Food industry hand in glove with the drug industry.

from:  bhaskar
Posted on: Apr 14, 2012 at 17:01 IST

This is totally false, Centuries together rice is the main staple food globally. Wheat manufacturer lobby create a marketing wave to influnce the market absorbing techique... Read "The china study" book written by cornwell university professors (father and son) researched for 40 yrs cause of all diseases, how market lobby influence senators and pass bills in US senate and dairy industry fools us.etc etc. Even the drug (medicine) mafia influnze doctors and how we are victimized.

from:  cvbhossain
Posted on: Apr 14, 2012 at 12:58 IST

Actually our traditional life style is excellent, they fallow the nature
rule. Depending on seasons they change the diet, ur right our grand
parents take the unpolished rice with vegetables.One more important
thing u miss that they give the importance for playing&physical
exercise.

from:  Rajesh
Posted on: Apr 14, 2012 at 11:59 IST

The problem with white polished rice is its high glycemic index, which
causes quick rise of blood sugar. This when combined with other such
high glycemic index foods like potatoes etc., would result in diabetic
problems. The same problem exists with maida products such as puris,
sandwich breads,buns,naans etc., What is important is to reduce these
high glucemic index foods and consume more of high fiber foods.
Today's lifestyles like using vehicles, lifts, and sitting for hours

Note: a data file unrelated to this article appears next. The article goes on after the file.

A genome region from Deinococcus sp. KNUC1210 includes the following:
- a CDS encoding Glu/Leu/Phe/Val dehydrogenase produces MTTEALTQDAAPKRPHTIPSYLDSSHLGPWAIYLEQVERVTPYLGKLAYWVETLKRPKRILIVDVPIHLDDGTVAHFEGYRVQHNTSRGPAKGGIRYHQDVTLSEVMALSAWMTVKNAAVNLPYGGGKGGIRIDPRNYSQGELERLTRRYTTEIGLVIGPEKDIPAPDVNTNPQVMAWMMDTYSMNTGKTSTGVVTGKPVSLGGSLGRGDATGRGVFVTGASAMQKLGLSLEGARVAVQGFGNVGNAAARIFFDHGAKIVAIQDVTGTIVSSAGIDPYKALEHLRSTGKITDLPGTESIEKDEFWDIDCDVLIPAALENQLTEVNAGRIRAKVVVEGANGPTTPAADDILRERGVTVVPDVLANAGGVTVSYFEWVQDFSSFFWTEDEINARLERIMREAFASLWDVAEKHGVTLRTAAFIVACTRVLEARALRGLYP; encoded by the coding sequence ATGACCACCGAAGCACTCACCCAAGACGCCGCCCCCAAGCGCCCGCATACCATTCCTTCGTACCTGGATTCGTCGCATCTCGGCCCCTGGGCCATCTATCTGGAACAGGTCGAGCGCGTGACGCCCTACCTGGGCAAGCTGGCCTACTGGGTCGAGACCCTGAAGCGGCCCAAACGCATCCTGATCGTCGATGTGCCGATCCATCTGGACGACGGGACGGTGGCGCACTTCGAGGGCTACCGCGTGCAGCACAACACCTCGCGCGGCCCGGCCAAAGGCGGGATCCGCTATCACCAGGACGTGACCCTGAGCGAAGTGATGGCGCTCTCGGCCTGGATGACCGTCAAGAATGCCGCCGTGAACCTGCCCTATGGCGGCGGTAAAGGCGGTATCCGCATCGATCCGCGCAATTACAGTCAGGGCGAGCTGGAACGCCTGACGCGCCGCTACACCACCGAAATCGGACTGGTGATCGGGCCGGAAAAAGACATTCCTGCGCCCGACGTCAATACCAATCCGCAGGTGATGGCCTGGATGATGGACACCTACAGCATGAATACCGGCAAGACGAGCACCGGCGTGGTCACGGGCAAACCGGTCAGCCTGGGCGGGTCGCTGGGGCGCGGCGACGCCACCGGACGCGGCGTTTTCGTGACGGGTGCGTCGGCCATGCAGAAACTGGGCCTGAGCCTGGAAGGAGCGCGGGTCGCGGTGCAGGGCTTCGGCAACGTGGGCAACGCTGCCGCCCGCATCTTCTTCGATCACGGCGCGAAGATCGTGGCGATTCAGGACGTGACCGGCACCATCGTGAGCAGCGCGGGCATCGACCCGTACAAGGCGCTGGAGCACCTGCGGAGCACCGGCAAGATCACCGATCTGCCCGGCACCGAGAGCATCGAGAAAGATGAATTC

in AC rooms compounds the problem. I wonder why even able bodied men
use lifts even for going one floor above and coming down the stairs.
While bicycles are preferred in many countries, especially in
college/university campuses, we prefer motorised 2-wheelers. In many
cities, pavements have disappeared and even those left standing are
shabby and neglected, discouraging everyone to walk. Apart from our
lifestyles in the modern world with fast food joints etc', bad
governace is also a factor.

from:  sunit
Posted on: Apr 14, 2012 at 11:13 IST

First of all, the title should say "White rice and reason". Rice and
reason sounds catchy, but nutrition articles should stress more on
facts even in titles, you'd think at the cost of alliteration. And,
you should probably have mentioned that refined wheat is just as bad,
or even worse. The trend these days, seems to be to move from rice to
chappathis, forgetting the fact that refined wheat is not great
either. And lastly, like a previous comment said, when did unpolished
rice become jaw breaking?:) There should be a clear demarcation
between nutrition articles and light-hearted banter.

from:  Krishna Kumar
Posted on: Apr 14, 2012 at 09:07 IST

The comments are as interesting as the Article!As a diabetic since 16 years, I have been experimenting with rice quantities and varieties. I found that if you take a cup more the glucose level jumps despite your active day; effect will be less with chapatis. My observation is that the rice grown in Far east like Indonesia, Thailand, Malaysia have more starch values, relative to their Indian counterpart.I am an ardent collector of info on the topic and realized that every country has its own parameters of control and are not interchangeable. Dr.Mohan has always been kept this fact in mind and been providing guidance. The contention is that every diabetic guidance has to be weighed for individual usage before applied.If you read all Web articles, one gets utterly confused and spoil one's health.

from:  Chandramohan
Posted on: Apr 14, 2012 at 05:38 IST

Though rice contributes to diabetes, we have to look at genetic indisposition towards this disease. Most of the people in west do not eat rice and some are diabetics. Not sure when the process of extracting good components of rice started, as rice is a staple diet for the past 5,000 years or so.

from:  padma
Posted on: Apr 14, 2012 at 00:35 IST